1. This place has a coffee shop or soda company type logo, are they part of Coca-Cola or Starbucks?
  2. Is this a Disney company too?
  3. What’s the point?

To which I’ll answer: the first two possible answers are exactly what I mean about “face”. That bubbly calligraphy used in the signature Walt Disney logotype is so well branded that the word “Disney” is all that you would think of. This is the difference between “This is a trustworthy site because it’s obviously Disney’s” or “This is a spam site and they couldn’t have made it more obvious”.

Branding and Your Signage

Signs communicate your brand

Humans are visual and tactile. What message about your business do you want your sign to convey? Are you exclusive or are you more value-oriented? More often than not, people judge your business and culture based on your sign and brand. What type of customers do you want to attract? The answers are different for every shop owner.

Know your audience for brand

As a shop owner or business owner, you are part of your business. You see your business in a different way than your customers do. Developing the right brand signage takes stepping out of your shoes and into your customers’. One of the biggest mistakes made in marketing is to design any part of your marketing to please you, not your target customer.

Signage is a process

The process involves ideation, gathering estimates, reviewing proposals, researching city and legal codes, engineering, fabrication and finally, installation. Give yourself enough time to do your signage right. Rushing through signage will result in a sign that looks cheap and fast.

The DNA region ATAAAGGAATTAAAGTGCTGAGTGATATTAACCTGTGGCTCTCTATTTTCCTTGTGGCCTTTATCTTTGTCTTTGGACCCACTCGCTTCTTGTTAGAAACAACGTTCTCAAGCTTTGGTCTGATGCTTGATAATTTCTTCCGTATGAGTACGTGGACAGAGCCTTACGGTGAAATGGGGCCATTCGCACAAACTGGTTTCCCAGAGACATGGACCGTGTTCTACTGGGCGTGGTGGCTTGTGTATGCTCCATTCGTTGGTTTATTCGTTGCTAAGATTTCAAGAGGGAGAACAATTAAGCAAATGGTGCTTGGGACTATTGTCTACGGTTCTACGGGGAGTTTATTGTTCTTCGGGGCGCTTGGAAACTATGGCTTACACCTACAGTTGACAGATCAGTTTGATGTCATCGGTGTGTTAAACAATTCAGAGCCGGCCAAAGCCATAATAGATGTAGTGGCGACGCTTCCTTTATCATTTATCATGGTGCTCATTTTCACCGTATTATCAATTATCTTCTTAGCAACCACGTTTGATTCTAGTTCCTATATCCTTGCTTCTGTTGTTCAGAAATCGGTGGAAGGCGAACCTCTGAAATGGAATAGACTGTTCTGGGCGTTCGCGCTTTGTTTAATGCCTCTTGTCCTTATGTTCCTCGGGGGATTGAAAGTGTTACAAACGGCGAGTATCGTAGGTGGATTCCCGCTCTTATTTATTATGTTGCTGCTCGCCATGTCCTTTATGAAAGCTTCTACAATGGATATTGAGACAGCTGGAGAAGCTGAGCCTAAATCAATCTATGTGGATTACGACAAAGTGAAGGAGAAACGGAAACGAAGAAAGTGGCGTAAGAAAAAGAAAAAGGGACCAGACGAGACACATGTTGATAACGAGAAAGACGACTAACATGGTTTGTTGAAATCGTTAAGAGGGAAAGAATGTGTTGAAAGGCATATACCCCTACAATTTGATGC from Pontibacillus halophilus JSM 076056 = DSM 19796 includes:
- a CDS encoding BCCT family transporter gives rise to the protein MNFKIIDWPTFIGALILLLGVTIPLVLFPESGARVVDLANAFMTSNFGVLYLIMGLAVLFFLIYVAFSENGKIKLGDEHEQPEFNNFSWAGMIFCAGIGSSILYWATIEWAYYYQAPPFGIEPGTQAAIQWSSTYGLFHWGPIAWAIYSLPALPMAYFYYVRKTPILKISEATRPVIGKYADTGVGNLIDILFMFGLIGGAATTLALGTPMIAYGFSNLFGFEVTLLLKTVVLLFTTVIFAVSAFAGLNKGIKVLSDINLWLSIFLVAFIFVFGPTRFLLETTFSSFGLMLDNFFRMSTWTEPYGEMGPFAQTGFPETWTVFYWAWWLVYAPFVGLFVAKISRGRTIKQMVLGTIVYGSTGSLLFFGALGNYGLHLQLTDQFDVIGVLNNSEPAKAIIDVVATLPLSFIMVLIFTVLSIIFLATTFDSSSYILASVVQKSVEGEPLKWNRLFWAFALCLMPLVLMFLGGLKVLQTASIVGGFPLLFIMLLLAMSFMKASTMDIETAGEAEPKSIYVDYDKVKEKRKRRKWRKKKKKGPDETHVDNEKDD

Got a great brand? Flaunt it

If you’ve gone through the work of developing a great brand image and logo, make sure you be as public as the city ordinance will allow. Drive by traffic is free and every impression is a branding opportunity. The more they see your building, the better chance of them connecting with who you are when they find you on the Internet.

Use your waiting room/office to strengthen your brand

Customers in your waiting area have a prolonged opportunity to form an impression. Are they getting a consistent message about you and your company? The goal is to achieve instant brand recall when customers are no longer at your facility. While a customer is in your reception area, waiting room, lobby, or lounge, you have your best opportunity to build a foundation of brand awareness, recognition and education. Your face-to-face interaction with customers is likely only a small part of what a customer uses to perceive, process, and later recall your brand identity. These experiences in your office or waiting areas may be the most exposure to your brand a customer experiences. Do you have a logo? Use it often and as consistently as possible. Do you have a tagline or slogan? It needs to be repeated, often! Use the opportunity of a captive audience to present your brand in multiple ways and with a consistent voice.

You, Your Employees and Your Brand Your personal brand